The Cage


Sidney Peterson was one of, if not the most influential pioneers of avant-garde film of the 20th century. He was/is held in the highest regard by all as one of the kingpins of the avant-garde film renaissance that took place in San Francisco in the early 1950s. Peterson is one of the few artists that was fully respected and appreciated not only after his death but during his life as well. So respected, in fact, that he was given the opportunity to found what was called "Workshop 20" at what was then called The California School for Fine Arts (The San Francisco Art Institute), thus forming the first class to ever be offered teaching film. Peterson used students both behind the scenes and for actors and actresses so most of the classes consisted of filming under Peterson's supervision. For The Cage, "he chose the student with the maddest expression as the protagonist" (Sitney, 48). This is coincidental because that student went on to drop out of school half way through shooting and abandon the film, requiring the use of another actor.

Both of Peterson's films The Lead Shoes and, The Cage have found their niche among other classic films that Peterson himself would regard as, "the boiler plate of the Museum of Modern Art." (Sitney, 44) Using the techniques of his major influences, Dali and Bunuel, Peterson was able to take and incorporate previous used camera techniques with some newly fabricated techniques of his own. Peterson illustrates this fact in a quote found in Sitney's Third Edition of Visionary Film, when he says that his film, The Cage was filmed using, "every trick in the book and a few that weren't." (Sitney, 47) These two films fit a style that seems to follow Peterson through all of his work. They are open to and seem to fit an enormous array of different interpretations.

Peterson was aware of a fact that may hamper the ability of other great directors. Peterson would shoot "with the idea in mind that the structural coercion of the films comes in editing." (Sitney, 47) Because of this knowledge and his ability, Peterson is regarded as a master of synthesizing. Much of his work has been thought of as more interesting than successful. He was not always successful with his attempts, which is what makes him such a great artist. The Cage (1947) is one film, however, that is unanimously viewed as not only a success but also a foundation and point of comparison for the filmmakers that would follow Peterson.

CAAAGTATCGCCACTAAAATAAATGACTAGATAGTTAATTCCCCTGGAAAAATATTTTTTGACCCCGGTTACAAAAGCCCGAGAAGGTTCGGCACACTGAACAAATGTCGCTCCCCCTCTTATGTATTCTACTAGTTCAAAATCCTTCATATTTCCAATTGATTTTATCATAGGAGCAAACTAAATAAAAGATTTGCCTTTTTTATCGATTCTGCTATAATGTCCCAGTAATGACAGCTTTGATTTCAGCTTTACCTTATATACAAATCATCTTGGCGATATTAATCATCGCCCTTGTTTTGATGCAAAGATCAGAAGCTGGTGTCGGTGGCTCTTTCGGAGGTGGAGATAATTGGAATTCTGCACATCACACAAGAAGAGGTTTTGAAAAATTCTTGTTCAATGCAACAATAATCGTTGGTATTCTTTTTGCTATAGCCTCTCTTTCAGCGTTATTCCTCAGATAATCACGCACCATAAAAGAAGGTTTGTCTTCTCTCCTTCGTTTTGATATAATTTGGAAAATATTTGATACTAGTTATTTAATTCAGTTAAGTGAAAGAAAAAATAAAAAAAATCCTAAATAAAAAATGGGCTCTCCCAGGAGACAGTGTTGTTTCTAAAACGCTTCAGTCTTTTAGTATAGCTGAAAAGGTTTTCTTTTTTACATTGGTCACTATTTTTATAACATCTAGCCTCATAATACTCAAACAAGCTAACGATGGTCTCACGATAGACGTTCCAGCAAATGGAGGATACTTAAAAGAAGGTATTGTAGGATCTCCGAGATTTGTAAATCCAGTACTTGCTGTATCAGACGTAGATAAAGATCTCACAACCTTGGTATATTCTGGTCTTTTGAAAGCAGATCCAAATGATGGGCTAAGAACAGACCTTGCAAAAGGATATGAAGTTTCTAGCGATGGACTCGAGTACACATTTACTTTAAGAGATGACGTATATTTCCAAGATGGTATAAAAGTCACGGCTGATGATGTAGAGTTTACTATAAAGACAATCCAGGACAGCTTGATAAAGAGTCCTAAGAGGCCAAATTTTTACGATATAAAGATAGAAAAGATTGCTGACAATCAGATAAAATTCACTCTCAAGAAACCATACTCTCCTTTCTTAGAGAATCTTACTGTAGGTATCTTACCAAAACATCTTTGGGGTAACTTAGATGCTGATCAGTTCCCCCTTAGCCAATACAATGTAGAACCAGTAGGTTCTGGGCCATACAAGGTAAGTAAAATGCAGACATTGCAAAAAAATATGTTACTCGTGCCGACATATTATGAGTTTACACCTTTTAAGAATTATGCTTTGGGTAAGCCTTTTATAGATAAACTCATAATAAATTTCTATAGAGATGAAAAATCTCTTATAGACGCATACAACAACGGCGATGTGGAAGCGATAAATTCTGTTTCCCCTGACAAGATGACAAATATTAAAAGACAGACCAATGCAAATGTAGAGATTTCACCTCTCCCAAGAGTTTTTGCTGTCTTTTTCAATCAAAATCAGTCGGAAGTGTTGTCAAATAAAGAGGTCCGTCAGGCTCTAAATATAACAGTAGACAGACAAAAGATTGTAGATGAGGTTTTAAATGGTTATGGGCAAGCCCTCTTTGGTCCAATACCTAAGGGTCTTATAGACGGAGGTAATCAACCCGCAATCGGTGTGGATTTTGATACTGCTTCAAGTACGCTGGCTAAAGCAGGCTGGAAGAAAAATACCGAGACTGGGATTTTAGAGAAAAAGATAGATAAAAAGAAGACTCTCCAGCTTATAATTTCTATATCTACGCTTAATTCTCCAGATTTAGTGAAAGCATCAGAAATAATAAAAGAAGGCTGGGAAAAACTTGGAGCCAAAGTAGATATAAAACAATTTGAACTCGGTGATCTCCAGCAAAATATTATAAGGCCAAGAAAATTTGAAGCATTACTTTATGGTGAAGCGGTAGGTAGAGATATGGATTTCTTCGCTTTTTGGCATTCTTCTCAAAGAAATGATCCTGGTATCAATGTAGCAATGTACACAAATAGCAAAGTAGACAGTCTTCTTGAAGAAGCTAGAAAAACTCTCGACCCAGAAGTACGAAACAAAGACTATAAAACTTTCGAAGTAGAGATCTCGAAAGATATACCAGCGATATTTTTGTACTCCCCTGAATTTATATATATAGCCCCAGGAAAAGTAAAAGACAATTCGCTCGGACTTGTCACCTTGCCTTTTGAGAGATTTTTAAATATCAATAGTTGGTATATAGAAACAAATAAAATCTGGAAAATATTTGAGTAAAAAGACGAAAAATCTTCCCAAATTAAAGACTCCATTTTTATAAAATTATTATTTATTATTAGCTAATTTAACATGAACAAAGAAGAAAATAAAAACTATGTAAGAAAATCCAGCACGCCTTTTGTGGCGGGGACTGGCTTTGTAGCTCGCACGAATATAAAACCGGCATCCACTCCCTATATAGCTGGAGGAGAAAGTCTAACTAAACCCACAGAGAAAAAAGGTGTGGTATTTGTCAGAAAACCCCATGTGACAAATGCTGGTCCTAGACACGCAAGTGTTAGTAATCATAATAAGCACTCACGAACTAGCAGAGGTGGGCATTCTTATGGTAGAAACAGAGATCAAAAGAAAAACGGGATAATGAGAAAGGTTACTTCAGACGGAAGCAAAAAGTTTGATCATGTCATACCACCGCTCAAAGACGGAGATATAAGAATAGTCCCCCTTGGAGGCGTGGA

In the 3rd edition of Visionary Film Sitney describes The Cage by saying that, "In its final version The Cage describes the adventures of a "mad" artist. In a symbolic or real self-mutilation, he takes out his own eye, which immediately escapes from his studio and into an open field and then meanders through San Francisco. His blinding is accompanied by complete schizophrenia. He alternates with his double throughout the film. His girlfriend, who is also his model, frightened by his mad groping around his studio for the lost eye, gets a doctor. The girl, the doctor, and one of the two protagonists then chase around the city after the eye. Throughout the film the perspective alternates between that of the pursuers and that of the eye itself. The eye's vision is filmed through an anamorphic lens [this results in the lateral and vertical distortion of images emphasized by a twisting movement of the lens which shifts the axis of concentration and elongation (Sitney, 49)]. The strategy of the doctor is to catch the eye and destroy it. To save the eye, the double has to thwart the doctor's attacks with darts and rifles. Eventually the eye is recovered, and the schizophrenic becomes the original young man. His first act as a reunited man is to knock out the doctor who otherwise would have ruined his recovery, and presumably, taken the girl. In a deliberately periodic ending, the artist and girl walk off hand in hand. He embraces her in a field, and she flies out of his arms into a tree." (Sitney, 48)

--Dan Anderheggen, 2006


Sidney Peterson